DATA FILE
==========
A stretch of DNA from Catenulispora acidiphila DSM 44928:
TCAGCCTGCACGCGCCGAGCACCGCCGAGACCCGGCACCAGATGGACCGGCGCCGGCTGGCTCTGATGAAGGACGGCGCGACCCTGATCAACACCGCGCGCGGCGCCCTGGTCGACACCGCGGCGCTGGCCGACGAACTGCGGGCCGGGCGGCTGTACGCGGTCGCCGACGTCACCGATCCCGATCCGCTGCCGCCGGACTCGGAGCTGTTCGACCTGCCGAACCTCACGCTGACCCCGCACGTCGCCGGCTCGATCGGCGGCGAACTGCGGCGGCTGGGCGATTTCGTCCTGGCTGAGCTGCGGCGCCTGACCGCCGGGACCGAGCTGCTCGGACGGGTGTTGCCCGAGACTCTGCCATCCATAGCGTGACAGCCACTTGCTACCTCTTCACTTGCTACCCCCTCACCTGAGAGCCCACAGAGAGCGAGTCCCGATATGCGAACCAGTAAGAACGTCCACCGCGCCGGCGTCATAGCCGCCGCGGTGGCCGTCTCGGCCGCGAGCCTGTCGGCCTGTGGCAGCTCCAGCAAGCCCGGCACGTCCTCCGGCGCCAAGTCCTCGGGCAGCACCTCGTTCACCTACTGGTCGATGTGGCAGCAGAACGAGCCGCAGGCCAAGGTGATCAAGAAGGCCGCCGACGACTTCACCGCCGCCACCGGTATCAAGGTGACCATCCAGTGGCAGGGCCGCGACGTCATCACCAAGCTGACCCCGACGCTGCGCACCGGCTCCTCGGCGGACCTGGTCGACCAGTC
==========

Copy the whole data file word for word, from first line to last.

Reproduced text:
A stretch of DNA from Catenulispora acidiphila DSM 44928:
TCAGCCTGCACGCGCCGAGCACCGCCGAGACCCGGCACCAGATGGACCGGCGCCGGCTGGCTCTGATGAAGGACGGCGCGACCCTGATCAACACCGCGCGCGGCGCCCTGGTCGACACCGCGGCGCTGGCCGACGAACTGCGGGCCGGGCGGCTGTACGCGGTCGCCGACGTCACCGATCCCGATCCGCTGCCGCCGGACTCGGAGCTGTTCGACCTGCCGAACCTCACGCTGACCCCGCACGTCGCCGGCTCGATCGGCGGCGAACTGCGGCGGCTGGGCGATTTCGTCCTGGCTGAGCTGCGGCGCCTGACCGCCGGGACCGAGCTGCTCGGACGGGTGTTGCCCGAGACTCTGCCATCCATAGCGTGACAGCCACTTGCTACCTCTTCACTTGCTACCCCCTCACCTGAGAGCCCACAGAGAGCGAGTCCCGATATGCGAACCAGTAAGAACGTCCACCGCGCCGGCGTCATAGCCGCCGCGGTGGCCGTCTCGGCCGCGAGCCTGTCGGCCTGTGGCAGCTCCAGCAAGCCCGGCACGTCCTCCGGCGCCAAGTCCTCGGGCAGCACCTCGTTCACCTACTGGTCGATGTGGCAGCAGAACGAGCCGCAGGCCAAGGTGATCAAGAAGGCCGCCGACGACTTCACCGCCGCCACCGGTATCAAGGTGACCATCCAGTGGCAGGGCCGCGACGTCATCACCAAGCTGACCCCGACGCTGCGCACCGGCTCCTCGGCGGACCTGGTCGACCAGTC